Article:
• It seems that, if you use a separate account then you must share your files with that account on this machine in order for the other machine to then see those shares. The idea is that you are sharing the folders with another user on this machine but then someone is logging into this machine as that user from somewhere else.
      • Homegroup connections:
        • (x) Use user accounts and passwords …
      • Note: Click [Save Settings] before going on to the Public section or it will not save your settings for this section.
    • Public section
      • Network discovery
        • (x) Turn off network discovery
      • File and Printer Sharing
        • (x) Turn off file and printer sharing
      • Public folder sharing:
        • All this controls is whether the "Public folders" such as the "Public Music" of "Public Pictures" are automatically shared.
        • If you want the public folders to be shared choose "(x) Turn on …"
        • If not then choose "(x) turn off …"
      • Media Streaming:
        • This is apparently an entirely separate issue. I do not know what protocol it operates on or how it affects or is affected by regular networking.
      • File sharing connections:
        • Most say to use 128 bit. I got it to see the shared folder contents with this setting so it must be OK.
      • Password Protected Sharing
        • (x) turn on …
          • This is just to make it harder for anyone in the "Public" to get access to any shared folders.
      • Homegroup connections:
        • (x) Use user accounts and passwords …

Group Policy settings (Win7 & XP)

  • Getting there: { Win+r ; Open = "gpedit.msc" }
    • All the following settings are under: { Computer Configuration / Windows Settings / Security Settings / Local Policies / Security Options }
      • Network Security: LAN Manager Authentication Level = Send LM & NTLM - use NTLMv2 session security if negotiated
      • Network access: Allow anonymous SID/name translation = Enabled
      • Network access: Let Everyone permissions apply to anonymous users = Enabled
      • Network access: Do not allow anonymous enumeration of SAM accounts = Disabled
      • Network access: Do not allow anonymous enumeration of SAM accounts and shares = Disabled
      • Network access: Restrict anonymous access to Named Pipes and Shares = Disabled  (Win7 only)

Modify the hosts file on both computers:

Edit the Windows\System32\drivers\etc\hosts file. Enter the static IP addresses of both machines along with their computer names.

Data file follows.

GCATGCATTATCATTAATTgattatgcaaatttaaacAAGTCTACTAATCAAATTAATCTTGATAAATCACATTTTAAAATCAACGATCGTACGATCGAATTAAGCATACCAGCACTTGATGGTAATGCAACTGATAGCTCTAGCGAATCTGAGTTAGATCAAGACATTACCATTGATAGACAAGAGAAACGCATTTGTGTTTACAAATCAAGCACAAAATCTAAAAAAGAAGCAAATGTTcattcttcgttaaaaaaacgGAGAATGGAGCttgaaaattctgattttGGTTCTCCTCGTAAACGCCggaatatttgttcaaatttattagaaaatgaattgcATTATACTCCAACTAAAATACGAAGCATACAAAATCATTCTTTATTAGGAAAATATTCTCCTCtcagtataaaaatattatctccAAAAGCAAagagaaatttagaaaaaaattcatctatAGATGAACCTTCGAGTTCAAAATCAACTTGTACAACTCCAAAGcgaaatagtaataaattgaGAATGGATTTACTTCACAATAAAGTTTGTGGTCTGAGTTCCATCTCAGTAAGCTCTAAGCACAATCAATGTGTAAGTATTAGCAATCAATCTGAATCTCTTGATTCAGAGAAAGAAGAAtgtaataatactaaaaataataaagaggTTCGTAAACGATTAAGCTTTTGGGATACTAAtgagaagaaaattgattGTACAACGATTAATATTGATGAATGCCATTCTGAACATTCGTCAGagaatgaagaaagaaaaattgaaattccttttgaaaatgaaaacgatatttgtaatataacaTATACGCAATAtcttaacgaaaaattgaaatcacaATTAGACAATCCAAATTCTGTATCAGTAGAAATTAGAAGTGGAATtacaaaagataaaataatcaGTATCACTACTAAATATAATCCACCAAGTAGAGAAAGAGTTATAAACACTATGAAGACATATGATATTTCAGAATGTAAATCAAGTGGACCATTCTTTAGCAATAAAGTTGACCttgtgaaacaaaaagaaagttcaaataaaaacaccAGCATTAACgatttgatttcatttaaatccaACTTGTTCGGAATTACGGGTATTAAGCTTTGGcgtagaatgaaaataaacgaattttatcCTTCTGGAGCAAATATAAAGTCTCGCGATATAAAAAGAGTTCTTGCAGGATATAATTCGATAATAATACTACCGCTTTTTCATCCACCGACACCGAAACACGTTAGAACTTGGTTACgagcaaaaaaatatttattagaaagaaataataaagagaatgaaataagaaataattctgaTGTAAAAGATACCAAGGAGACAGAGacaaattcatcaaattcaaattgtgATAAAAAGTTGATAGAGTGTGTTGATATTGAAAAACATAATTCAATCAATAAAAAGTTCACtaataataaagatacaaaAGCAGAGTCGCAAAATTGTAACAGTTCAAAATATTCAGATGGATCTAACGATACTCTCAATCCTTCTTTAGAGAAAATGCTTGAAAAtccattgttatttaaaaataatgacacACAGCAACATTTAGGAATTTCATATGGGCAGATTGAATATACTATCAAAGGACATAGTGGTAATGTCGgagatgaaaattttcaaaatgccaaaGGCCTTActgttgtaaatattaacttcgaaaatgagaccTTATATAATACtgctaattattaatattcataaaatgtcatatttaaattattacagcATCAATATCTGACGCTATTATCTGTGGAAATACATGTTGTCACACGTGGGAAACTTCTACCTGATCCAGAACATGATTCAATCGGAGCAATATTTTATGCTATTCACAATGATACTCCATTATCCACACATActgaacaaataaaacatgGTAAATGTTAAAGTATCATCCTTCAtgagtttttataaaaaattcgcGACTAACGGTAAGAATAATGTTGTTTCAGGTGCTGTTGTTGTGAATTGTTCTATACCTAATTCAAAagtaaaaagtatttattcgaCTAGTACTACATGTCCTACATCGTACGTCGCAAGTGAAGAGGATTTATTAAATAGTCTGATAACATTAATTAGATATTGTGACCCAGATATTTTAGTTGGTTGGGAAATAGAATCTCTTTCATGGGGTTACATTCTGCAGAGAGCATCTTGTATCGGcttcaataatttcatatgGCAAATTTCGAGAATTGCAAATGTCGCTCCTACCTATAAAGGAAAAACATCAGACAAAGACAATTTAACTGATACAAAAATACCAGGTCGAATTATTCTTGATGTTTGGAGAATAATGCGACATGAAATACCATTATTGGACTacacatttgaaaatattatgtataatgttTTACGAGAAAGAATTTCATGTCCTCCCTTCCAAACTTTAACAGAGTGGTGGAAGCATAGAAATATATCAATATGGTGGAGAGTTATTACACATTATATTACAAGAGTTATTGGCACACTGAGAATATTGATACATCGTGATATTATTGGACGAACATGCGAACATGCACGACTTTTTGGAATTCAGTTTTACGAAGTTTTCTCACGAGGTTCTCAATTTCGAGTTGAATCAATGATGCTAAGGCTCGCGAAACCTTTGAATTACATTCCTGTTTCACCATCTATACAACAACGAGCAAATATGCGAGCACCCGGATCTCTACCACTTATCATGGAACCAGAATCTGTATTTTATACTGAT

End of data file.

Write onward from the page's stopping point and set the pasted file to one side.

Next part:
For instance:

192.168.1.1      First-PC
192.168.1.2      Second-PC

This will enable you to enter the actual computer's name in the address bar and shortcuts instead of the IP address.

Conclusion:

With all these settings I have been able to get my Win7 laptop see the WinXP desktop in the Win7 laptop's network map. Everything is working fine when viewed from Win7. However, I still cannot browse the network and find the Win7 laptop from the WinXP desktop. If I enter the static IP address of the Win7 machine into the address bar of the WinXP machine then the WinXP machine will see the shared folders on the Win7 machine. I also have been having trouble getting the WinXP machine to go directly to the Win7 machine by entering the Win7 machine's computer name, even though I put it in the hosts file. So, at this point, I still have to use the statid IP address of the Win7 machine when I want to address it from the WinXP machine. But at least they can communicate.


The contents of this post are hereby released to the public domain.

3 comments:

  1. Update: I changed the LAN Manager Authentication section to a more inclusive section on Group Policy Settings and expanded it a bit. This seems to make the Win7 machine see the WinXP machine more reliably. But the WinXP machine still can't see the Win7 machine in Network Neighborhood. I get to the Win7 machine from the WinXP machine by typing its computer name in the address bar of Windows Explorer.

    Again, all these notes were gathered up from various postings on the internet. I am certainly not the expert in this topic. I am perhaps just a bit more organized in my approach in that I recorded and organized everything that I found.

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  2. After all this work, I still cannot get either machine to reliably browse to the other. In the end, I have to use the direct IP address in all my shortcuts and in my synchronization software. It was a pain to make all the changes but at least I can get to the files on each machine.

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  3. thank u , good posting, I am very helpful with this post